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The Betrayals

"Secrets, struggles and an arcane contest - this 1930s-set mystery is a uniquely piquant literary feast."

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LoveReading Says

LoveReading Says

From the author of the divinely dark The Binding and several acclaimed novels for young adults, Bridget Collins’s The Betrayals murmurs with menace and the mystery of the grand jeu, an arcane intellectual game that melds music, maths, poetry and philosophy. The novel’s world - at once familiar and strange - is conjured with crystalline clarity and populated by a cast of distinctly charismatic characters. Set in an unnamed disintegrating European country in the 1930s, the story begins when thirty-two-year-old Leo is removed from his post as Minister for Culture and exiled to his former academy, the exclusive Montverre. Here the nation’s cleverest are schooled in the art of the grand jeu, and here Leo is forced to face tragedy from his past as he forms an unsettling connection with the academy’s new female Magister Ludi. Part homage to Hermann Hesse’s The Glass Bead Game, this boasts a compellingly jolting plot that will keep readers on their toes, and a delicious dénouement - it’s a delight for lovers of literary conundrums.

Find out more about Bridget Collins in our 'Putting Authors in the Picture' blog!

Joanne Owen

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Reader Reviews

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Richly imagined setting, an elusive game and the intriguing connection between two flawed and brilliantly drawn characters.

Richly imagined setting, an elusive game and the intriguing connection between two flawed and brilliantly drawn characters.

The specific nature of the grand jeu is shrouded in mystery but is a combination of maths and music and whilst I didn’t find the novel entirely compelling given the constant reference to it and my lack of clarity about it I certainly appreciated the ebb and flow in Léo’s relationship with Claire, complete with misunderstandings and suspected betrayals. Both of these flawed characters fascinated me and Bridget Collins’s sensitive and gradual exposure of their vulnerabilities kept me intrigued. As the story slowly reveals that both of these complex characters have built their lives around long-standing lies a momentous and involving denouement sees everything change for both of them..... Read Full Review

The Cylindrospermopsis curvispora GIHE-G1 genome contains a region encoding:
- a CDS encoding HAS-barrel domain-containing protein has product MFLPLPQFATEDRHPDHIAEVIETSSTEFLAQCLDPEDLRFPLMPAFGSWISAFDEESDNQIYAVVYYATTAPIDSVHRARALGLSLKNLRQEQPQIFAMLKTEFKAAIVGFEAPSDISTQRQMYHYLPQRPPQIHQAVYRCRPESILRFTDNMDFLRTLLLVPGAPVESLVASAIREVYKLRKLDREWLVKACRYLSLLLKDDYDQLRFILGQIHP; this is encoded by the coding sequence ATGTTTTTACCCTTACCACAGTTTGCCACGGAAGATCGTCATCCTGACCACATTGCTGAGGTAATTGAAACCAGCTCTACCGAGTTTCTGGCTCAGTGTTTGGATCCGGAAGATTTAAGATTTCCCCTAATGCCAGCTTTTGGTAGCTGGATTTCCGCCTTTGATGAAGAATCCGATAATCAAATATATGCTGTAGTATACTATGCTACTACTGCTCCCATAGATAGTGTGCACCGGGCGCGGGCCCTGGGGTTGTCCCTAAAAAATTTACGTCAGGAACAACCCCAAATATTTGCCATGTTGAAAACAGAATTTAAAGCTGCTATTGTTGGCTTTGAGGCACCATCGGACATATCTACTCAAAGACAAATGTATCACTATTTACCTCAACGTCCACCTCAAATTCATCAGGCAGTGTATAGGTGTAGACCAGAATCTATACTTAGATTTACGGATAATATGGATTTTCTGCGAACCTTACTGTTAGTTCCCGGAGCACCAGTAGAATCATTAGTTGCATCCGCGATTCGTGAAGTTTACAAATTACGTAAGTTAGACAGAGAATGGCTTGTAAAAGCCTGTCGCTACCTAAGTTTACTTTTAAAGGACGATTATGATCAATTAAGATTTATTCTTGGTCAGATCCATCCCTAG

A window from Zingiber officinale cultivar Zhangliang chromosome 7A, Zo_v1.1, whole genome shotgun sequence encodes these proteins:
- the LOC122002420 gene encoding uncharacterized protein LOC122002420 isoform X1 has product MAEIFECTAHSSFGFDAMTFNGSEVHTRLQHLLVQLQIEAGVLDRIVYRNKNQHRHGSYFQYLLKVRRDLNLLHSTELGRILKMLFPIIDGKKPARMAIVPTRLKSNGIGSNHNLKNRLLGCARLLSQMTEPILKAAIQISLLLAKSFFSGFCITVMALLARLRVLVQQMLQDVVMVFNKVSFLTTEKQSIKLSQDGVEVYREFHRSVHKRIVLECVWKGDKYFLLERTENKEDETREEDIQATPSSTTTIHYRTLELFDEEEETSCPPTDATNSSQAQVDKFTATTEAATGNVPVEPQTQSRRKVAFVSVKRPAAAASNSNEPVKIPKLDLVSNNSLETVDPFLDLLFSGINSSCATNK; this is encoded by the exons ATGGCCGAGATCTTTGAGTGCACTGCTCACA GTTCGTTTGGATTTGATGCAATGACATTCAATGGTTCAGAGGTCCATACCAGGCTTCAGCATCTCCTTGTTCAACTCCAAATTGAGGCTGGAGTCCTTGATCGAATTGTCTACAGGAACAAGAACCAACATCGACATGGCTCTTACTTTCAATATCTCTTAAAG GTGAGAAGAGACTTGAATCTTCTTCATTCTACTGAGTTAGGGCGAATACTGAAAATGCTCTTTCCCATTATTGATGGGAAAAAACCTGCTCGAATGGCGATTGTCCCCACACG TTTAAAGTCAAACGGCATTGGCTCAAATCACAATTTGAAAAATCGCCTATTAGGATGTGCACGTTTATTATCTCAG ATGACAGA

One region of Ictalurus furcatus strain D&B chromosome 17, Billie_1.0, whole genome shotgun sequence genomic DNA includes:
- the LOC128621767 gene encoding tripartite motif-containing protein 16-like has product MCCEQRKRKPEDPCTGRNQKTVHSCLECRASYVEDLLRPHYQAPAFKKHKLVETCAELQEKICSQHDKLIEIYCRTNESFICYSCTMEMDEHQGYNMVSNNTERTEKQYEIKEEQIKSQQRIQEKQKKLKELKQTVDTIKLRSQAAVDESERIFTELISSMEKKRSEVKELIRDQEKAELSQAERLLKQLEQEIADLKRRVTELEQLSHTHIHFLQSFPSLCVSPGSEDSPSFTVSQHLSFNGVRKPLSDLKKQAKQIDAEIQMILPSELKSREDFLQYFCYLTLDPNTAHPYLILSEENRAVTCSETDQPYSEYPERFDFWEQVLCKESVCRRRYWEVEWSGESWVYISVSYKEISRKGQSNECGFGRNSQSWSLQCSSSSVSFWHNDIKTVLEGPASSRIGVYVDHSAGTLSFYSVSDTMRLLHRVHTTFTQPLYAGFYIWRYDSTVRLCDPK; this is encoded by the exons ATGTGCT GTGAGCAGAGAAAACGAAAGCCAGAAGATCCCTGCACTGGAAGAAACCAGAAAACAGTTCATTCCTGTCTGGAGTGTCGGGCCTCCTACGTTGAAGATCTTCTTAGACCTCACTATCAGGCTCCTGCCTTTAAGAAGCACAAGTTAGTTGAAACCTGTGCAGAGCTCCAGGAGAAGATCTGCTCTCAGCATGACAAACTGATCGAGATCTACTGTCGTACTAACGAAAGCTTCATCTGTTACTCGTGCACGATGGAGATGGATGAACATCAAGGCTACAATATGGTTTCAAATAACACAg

Rachel Hall

A wonderful, intricately woven tale that takes you on a journey of emotions. I thoroughly enjoyed this book. It made me think and feel. Wonderful.

The first thing that struck me about this novel was the absolutely beautiful cover. It really makes you want to delve inside and start the journey. This book is so wonderfully written it draws you in from the beginning.
Set in a different country where the politics are a little 1984 and women aren’t allowed the freedoms of men, the story is set in a rural area in a beautiful old building. It is run by the Magisters who teach only men about the most important national game, the grand jeu.
The grand jeu is a belief system, a religion and a way of life almost. The scholars study it, the Magisters teach it, but everyone does their best to create the greatest game they can.
The story is written in both the present and the past and the intricacies of the story are absorbing.... Read Full Review

Amanda O’Dwyer

Plot, setting, characters - all brilliant. Not to be missed.

There are so many brilliant aspects to this novel. The setting is mysterious – an exclusive institution where scholars study a strange, arcane game while in the outside world of the 1930s a sinister repressive party seems to be becoming more powerful. The main characters are cleverly drawn. Leo was once a student and has returned to his old academy after being sacked as a government minister. Claire is the first woman to hold one of the highest offices there. A connection between them is felt and gradually through the story and using flashbacks from Leo’s diary when he was a student secrets are exposed. 

I was completely captivated by the immersive storytelling, by the well-crafted plot with all its twists and by the brilliantly imagined world the author has invented.... Read Full Review

Ann Peet